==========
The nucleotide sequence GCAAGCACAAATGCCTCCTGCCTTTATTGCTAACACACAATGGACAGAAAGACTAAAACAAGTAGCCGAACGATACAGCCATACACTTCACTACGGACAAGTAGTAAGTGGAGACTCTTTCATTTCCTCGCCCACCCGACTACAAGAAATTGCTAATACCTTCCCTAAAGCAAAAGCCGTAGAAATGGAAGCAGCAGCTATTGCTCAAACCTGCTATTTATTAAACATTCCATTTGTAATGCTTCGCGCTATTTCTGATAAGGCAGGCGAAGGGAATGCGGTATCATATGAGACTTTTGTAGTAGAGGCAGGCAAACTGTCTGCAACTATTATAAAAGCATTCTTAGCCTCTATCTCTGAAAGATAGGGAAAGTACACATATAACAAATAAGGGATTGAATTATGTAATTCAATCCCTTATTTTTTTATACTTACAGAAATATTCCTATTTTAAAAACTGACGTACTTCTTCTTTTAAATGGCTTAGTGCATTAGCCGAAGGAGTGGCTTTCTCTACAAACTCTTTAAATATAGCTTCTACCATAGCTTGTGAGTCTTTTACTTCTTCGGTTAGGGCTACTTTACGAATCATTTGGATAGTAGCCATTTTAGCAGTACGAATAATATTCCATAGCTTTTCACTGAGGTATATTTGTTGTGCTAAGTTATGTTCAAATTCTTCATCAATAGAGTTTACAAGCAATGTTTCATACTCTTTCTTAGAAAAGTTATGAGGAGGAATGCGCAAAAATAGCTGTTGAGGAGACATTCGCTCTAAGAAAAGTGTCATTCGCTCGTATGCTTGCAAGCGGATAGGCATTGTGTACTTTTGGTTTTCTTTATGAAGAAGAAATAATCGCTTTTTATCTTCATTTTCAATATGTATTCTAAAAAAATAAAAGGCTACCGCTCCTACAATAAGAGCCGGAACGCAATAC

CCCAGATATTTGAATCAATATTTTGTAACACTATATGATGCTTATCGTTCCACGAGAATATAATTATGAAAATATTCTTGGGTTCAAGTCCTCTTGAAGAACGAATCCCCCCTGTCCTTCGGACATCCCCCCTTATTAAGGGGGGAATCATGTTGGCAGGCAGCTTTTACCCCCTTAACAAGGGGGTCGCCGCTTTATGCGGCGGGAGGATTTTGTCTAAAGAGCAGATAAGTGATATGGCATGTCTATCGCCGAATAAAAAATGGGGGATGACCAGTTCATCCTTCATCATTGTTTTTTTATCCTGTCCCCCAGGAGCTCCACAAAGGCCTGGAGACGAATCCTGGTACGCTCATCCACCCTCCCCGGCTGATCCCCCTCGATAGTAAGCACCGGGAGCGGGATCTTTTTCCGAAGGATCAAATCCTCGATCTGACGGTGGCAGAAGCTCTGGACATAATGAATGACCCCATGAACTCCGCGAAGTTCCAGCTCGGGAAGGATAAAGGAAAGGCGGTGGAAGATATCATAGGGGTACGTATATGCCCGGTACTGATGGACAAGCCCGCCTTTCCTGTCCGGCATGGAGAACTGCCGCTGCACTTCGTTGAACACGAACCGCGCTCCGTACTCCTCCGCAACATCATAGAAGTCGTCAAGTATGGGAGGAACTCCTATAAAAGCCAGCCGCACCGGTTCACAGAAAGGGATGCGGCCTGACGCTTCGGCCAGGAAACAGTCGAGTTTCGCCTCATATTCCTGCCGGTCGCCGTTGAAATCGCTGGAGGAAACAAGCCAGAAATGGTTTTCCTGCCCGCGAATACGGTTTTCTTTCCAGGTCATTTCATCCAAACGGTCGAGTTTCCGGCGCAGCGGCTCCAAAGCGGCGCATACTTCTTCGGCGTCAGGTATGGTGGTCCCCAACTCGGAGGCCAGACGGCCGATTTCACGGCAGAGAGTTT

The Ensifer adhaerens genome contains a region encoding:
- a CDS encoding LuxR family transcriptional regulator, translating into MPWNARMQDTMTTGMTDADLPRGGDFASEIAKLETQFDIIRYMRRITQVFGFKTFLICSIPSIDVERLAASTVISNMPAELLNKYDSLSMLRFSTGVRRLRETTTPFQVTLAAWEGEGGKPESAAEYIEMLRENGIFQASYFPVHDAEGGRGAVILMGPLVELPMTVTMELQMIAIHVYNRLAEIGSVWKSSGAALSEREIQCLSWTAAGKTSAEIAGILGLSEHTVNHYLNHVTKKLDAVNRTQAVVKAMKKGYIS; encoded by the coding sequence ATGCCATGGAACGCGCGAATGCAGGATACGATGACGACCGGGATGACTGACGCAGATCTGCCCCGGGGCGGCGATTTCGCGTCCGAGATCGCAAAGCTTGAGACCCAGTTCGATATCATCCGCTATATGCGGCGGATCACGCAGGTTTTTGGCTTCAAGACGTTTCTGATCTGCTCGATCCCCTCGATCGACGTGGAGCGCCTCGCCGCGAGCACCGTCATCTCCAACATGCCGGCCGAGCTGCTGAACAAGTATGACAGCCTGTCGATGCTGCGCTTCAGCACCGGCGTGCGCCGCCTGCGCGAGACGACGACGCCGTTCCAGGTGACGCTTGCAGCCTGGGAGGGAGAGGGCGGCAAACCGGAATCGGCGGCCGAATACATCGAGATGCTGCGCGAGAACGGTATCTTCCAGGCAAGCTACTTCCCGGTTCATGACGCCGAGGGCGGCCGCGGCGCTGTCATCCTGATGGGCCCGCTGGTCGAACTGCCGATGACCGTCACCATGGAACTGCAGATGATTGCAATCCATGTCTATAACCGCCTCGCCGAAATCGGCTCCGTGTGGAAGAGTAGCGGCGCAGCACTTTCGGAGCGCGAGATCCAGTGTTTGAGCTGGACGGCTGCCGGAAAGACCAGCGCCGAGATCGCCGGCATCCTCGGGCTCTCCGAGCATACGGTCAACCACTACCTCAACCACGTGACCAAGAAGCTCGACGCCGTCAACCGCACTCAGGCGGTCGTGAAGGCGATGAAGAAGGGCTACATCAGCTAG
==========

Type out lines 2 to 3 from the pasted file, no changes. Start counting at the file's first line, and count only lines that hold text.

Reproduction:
CCCAGATATTTGAATCAATATTTTGTAACACTATATGATGCTTATCGTTCCACGAGAATATAATTATGAAAATATTCTTGGGTTCAAGTCCTCTTGAAGAACGAATCCCCCCTGTCCTTCGGACATCCCCCCTTATTAAGGGGGGAATCATGTTGGCAGGCAGCTTTTACCCCCTTAACAAGGGGGTCGCCGCTTTATGCGGCGGGAGGATTTTGTCTAAAGAGCAGATAAGTGATATGGCATGTCTATCGCCGAATAAAAAATGGGGGATGACCAGTTCATCCTTCATCATTGTTTTTTTATCCTGTCCCCCAGGAGCTCCACAAAGGCCTGGAGACGAATCCTGGTACGCTCATCCACCCTCCCCGGCTGATCCCCCTCGATAGTAAGCACCGGGAGCGGGATCTTTTTCCGAAGGATCAAATCCTCGATCTGACGGTGGCAGAAGCTCTGGACATAATGAATGACCCCATGAACTCCGCGAAGTTCCAGCTCGGGAAGGATAAAGGAAAGGCGGTGGAAGATATCATAGGGGTACGTATATGCCCGGTACTGATGGACAAGCCCGCCTTTCCTGTCCGGCATGGAGAACTGCCGCTGCACTTCGTTGAACACGAACCGCGCTCCGTACTCCTCCGCAACATCATAGAAGTCGTCAAGTATGGGAGGAACTCCTATAAAAGCCAGCCGCACCGGTTCACAGAAAGGGATGCGGCCTGACGCTTCGGCCAGGAAACAGTCGAGTTTCGCCTCATATTCCTGCCGGTCGCCGTTGAAATCGCTGGAGGAAACAAGCCAGAAATGGTTTTCCTGCCCGCGAATACGGTTTTCTTTCCAGGTCATTTCATCCAAACGGTCGAGTTTCCGGCGCAGCGGCTCCAAAGCGGCGCATACTTCTTCGGCGTCAGGTATGGTGGTCCCCAACTCGGAGGCCAGACGGCCGATTTCACGGCAGAGAGTTT

The Ensifer adhaerens genome contains a region encoding: